This Bridges to Stem Cell Proposal will prepare community college students, particularly members of racial and ethnic minorities underrepresented in the health sciences, to obtain positions in the field of stem cell research by providing them with hands-on laboratory experience as well as academic instruction. A second purpose is to encourage students to pursue careers as stem cell scientists and thus, continue their education until they have obtained the required advanced degree. Selected students will serve an internship in a collaborating laboratory and will have the opportunity to work alongside scientists and technicians as they proceed through their experiments. Along with honing their laboratory skills, students will develop critical thinking skills and confidence in their ability to work in todayâ€™s world of biological science, which can be daunting when viewed from the outside. Students will earn a special certificate that will require that they complete advanced training in working with stem cells and participate in a course devoted to the scientific, ethical and legal aspects of stem cell research, along with their internship. Students will have the opportunity to participate in a myriad of seminars and workshops in stem cell research offered by the host laboratory. To encourage students to share their experiences with others, they will be invited as guest lecturers in a number of the biology and biotechnology classes offered by local colleges so that they can educate and inspire other students in this new and exciting field of biological research. Well-trained laboratory technicians are critical to the success of all research laboratories. This proposal will support training students to work in stem cell research laboratories and encourage them to pursue careers as stem cell scientists.
Developing and maintaining leadership in the field of stem cell research requires a critical mass of exceptional scientists, adequate resources, laboratories equipped with the latest specialized technology required for stem cell research, and a large pool of laboratory technicians trained in stem cell research techniques. Stem cell research requires specialized skills and knowledge that is not normally taught in biotechnology programs, especially in community colleges. The proposed Bridges to Stem Cell research will benefit the State of California by providing skilled technicians to work in the field of stem cell biology. Importantly, this proposal will encourage and prepare students from non-traditional and underrepresented backgrounds to participate in the science of stem cell biology and to consider completing degrees at four-year colleges as well as pursue advanced degrees in order to become stem cell researchers. The proposal will also ensure that students are well versed in the many legal, ethical, and social issues surrounding stem cell research so that Californians from all races and ethnic communities as well as from a wide range of socioeconomic groups will be able to participate in a meaningful way in the debate of how best to pursue stem cell research in California.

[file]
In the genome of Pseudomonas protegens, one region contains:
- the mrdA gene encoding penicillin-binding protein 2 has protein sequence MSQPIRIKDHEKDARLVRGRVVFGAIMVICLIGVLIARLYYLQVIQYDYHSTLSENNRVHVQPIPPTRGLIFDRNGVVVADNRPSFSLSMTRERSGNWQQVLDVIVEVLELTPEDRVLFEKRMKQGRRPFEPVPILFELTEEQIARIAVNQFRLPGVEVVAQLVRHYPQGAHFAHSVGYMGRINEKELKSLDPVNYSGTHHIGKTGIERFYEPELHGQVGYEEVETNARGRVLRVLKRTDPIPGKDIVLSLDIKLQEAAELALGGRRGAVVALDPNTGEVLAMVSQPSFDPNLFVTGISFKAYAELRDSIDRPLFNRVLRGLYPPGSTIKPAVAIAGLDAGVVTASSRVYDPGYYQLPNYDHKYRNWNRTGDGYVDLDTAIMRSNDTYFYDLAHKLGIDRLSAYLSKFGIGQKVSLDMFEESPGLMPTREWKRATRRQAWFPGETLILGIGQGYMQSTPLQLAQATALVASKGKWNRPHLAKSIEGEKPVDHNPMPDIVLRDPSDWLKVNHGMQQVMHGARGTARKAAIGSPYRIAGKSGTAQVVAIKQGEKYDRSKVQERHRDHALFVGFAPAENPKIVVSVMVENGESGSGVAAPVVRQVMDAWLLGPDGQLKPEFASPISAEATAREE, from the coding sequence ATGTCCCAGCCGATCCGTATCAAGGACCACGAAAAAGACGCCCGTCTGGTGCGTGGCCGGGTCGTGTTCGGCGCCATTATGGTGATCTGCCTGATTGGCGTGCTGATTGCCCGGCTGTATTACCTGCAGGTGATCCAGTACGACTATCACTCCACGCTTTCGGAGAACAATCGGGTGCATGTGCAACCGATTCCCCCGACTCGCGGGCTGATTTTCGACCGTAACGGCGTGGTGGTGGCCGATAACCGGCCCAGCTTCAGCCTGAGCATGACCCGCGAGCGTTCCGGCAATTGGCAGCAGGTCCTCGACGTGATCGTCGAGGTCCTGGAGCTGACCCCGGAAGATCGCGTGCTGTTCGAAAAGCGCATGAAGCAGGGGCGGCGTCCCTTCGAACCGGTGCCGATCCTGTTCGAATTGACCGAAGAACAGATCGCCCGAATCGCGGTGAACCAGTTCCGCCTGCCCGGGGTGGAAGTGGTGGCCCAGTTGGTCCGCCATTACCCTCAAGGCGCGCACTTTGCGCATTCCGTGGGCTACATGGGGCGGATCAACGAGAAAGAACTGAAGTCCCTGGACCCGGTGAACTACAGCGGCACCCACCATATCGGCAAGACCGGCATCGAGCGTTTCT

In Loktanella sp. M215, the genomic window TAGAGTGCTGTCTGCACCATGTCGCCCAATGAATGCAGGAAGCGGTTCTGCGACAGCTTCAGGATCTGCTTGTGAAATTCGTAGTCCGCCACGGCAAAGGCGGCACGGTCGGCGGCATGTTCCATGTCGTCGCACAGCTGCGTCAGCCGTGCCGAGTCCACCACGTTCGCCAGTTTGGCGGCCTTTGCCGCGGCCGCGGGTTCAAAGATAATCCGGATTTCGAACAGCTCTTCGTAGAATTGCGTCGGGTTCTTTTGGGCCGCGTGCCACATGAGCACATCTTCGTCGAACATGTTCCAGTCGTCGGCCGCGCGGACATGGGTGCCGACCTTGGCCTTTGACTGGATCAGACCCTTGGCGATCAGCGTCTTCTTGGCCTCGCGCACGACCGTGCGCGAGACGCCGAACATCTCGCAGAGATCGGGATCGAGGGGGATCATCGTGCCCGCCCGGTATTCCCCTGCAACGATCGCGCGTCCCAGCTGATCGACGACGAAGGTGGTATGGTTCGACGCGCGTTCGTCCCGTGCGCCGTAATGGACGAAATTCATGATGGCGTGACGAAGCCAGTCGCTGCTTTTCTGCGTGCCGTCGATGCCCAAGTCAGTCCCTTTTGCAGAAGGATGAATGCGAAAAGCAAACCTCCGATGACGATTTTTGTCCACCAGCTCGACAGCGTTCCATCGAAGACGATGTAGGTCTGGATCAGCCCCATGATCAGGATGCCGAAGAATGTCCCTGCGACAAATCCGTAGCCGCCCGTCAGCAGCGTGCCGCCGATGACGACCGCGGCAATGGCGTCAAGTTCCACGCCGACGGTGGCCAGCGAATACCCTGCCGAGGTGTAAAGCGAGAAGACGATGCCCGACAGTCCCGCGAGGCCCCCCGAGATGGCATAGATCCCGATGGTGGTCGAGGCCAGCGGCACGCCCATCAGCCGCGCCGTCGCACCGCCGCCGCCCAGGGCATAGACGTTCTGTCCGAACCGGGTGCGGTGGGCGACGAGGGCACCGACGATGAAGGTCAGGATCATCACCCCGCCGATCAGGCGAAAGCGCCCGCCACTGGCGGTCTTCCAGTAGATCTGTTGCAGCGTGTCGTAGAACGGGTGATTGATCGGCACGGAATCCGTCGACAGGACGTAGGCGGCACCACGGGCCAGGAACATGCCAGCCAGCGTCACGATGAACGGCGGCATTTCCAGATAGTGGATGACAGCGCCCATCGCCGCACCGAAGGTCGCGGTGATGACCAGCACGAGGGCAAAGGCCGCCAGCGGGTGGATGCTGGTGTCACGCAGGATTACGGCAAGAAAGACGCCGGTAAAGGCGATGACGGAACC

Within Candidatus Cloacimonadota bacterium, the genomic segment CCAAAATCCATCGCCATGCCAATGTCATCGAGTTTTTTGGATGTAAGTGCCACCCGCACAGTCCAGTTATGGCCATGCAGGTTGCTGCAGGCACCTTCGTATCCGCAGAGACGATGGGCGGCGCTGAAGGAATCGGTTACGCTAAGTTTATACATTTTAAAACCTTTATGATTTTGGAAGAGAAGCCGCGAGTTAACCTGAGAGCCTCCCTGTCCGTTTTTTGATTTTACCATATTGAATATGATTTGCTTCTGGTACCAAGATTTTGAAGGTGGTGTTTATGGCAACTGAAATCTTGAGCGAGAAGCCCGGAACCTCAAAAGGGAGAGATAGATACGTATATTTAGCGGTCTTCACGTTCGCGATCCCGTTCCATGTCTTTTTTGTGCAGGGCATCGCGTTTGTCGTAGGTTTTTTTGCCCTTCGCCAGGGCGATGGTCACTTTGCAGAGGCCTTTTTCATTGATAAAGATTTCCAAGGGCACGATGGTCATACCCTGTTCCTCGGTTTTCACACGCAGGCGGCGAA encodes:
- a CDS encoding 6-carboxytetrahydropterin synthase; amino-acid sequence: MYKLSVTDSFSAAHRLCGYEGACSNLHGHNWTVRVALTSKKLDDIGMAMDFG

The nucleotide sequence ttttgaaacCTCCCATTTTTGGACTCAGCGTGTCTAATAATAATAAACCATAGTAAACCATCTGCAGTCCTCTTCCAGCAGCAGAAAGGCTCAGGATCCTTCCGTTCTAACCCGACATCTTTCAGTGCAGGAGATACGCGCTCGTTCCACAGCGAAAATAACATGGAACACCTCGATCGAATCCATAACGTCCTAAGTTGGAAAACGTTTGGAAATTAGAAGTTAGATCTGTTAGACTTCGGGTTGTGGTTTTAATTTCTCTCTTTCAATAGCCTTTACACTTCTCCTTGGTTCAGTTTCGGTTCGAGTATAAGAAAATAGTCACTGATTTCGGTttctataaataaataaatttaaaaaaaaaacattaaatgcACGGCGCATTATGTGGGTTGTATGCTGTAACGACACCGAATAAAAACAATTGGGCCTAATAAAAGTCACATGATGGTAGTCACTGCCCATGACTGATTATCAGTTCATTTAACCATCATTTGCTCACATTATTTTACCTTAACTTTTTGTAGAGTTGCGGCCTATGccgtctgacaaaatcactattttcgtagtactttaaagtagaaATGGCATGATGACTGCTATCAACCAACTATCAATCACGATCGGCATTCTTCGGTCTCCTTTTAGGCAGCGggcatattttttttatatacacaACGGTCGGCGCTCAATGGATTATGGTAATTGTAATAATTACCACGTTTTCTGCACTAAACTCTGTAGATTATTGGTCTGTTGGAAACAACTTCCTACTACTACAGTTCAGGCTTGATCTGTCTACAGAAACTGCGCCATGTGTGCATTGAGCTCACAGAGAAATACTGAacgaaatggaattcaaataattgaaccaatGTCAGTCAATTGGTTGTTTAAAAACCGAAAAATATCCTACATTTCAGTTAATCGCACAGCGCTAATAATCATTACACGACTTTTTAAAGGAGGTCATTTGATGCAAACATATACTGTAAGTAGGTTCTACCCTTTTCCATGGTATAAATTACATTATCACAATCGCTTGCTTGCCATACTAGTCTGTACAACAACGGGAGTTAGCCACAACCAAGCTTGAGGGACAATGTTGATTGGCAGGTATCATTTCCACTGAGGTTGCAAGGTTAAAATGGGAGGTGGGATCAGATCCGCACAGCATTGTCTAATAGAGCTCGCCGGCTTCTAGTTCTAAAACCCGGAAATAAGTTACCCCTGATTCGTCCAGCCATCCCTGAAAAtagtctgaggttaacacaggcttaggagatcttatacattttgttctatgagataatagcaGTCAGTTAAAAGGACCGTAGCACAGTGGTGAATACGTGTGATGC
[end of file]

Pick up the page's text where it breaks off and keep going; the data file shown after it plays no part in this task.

The objective of this proposal is to integrate a stem cell internship into an existing biotech certificate program offered by the applicant institution. Students will be eligible to apply to this program after completing one advanced biology course. The home institution plans to provide a 9-month internship to 6 to 7 students per year in partnership with one of 17 host laboratories in a public university and at a non-profit institution in the area. Prior to internship, selected students will be required to complete a stem cell methodology course offered at a public university. After completing the internship, students will be required to pass additional course work and participate in seminars and retreats at the internship institution to earn the specialty in stem cell biology credential.
The reviewers appreciated the premise of the proposal but were discouraged by the poorly described internship-training plan. The goal of integrating an internship into an existing biotech certificate program was appreciated, but reviewers were not convinced that the idea was sufficiently developed. For example, the proposal lacked details on the pool of the available potential trainees and how the students will be selected. The 9-month internship was considered to be of insufficient duration to complete a meaningful project. This concern was further deepened by the expectation that interns will be taking advanced biology classes during the internship. Layering a course on top of an intense research experience may compromise the quality of the training. The assessment program for participating students was considered to be strong and included midterm and final reports, analysis of student’s laboratory notebooks, summary of the seminars attended by the students and meetings with the faculty advisor and program director. Though this reporting system was strong, the program was criticized for the lack of details on the actual student mentoring.
The letter of institutional commitment from the host institution was considered by the reviewers as generic and lacking in specifics that could confirm the enthusiasm of the host organizations. No letter of support from the host institution offering the stem cell techniques course was included in the proposal.
The program director was considered to be adequately qualified and experienced to oversee the program. However, as noted above, reviewers were not clear about the institutional commitment to this program.
Overall, reviewers lacked confidence that the program as presented in the proposal could achieve the goals of the training program.